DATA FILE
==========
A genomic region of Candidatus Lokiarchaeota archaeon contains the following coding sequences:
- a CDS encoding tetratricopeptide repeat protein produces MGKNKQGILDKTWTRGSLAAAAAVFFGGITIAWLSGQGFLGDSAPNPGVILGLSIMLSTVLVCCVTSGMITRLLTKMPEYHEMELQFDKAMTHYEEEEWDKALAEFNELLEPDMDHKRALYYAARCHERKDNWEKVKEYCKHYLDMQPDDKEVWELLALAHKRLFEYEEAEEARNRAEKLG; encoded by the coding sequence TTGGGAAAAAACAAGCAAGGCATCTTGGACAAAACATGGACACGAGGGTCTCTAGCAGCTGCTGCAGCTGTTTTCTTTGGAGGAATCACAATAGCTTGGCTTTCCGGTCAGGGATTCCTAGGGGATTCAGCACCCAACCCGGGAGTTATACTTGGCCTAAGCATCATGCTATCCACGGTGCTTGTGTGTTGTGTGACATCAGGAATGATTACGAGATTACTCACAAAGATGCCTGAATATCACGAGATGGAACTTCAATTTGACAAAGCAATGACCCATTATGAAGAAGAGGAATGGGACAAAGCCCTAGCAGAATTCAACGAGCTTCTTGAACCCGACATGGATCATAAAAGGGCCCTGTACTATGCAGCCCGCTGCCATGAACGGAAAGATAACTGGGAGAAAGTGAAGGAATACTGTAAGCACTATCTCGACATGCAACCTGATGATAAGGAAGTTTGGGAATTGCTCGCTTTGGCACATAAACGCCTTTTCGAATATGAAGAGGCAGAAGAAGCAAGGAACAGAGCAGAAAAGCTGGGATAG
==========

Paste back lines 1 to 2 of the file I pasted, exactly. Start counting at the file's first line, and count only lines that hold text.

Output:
A genomic region of Candidatus Lokiarchaeota archaeon contains the following coding sequences:
- a CDS encoding tetratricopeptide repeat protein produces MGKNKQGILDKTWTRGSLAAAAAVFFGGITIAWLSGQGFLGDSAPNPGVILGLSIMLSTVLVCCVTSGMITRLLTKMPEYHEMELQFDKAMTHYEEEEWDKALAEFNELLEPDMDHKRALYYAARCHERKDNWEKVKEYCKHYLDMQPDDKEVWELLALAHKRLFEYEEAEEARNRAEKLG; encoded by the coding sequence TTGGGAAAAAACAAGCAAGGCATCTTGGACAAAACATGGACACGAGGGTCTCTAGCAGCTGCTGCAGCTGTTTTCTTTGGAGGAATCACAATAGCTTGGCTTTCCGGTCAGGGATTCCTAGGGGATTCAGCACCCAACCCGGGAGTTATACTTGGCCTAAGCATCATGCTATCCACGGTGCTTGTGTGTTGTGTGACATCAGGAATGATTACGAGATTACTCACAAAGATGCCTGAATATCACGAGATGGAACTTCAATTTGACAAAGCAATGACCCATTATGAAGAAGAGGAATGGGACAAAGCCCTAGCAGAATTCAACGAGCTTCTTGAACCCGACATGGATCATAAAAGGGCCCTGTACTATGCAGCCCGCTGCCATGAACGGAAAGATAACTGGGAGAAAGTGAAGGAATACTGTAAGCACTATCTCGACATGCAACCTGATGATAAGGAAGTTTGGGAATTGCTCGCTTTGGCACATAAACGCCTTTTCGAATATGAAGAGGCAGAAGAAGCAAGGAACAGAGCAGAAAAGCTGGGATAG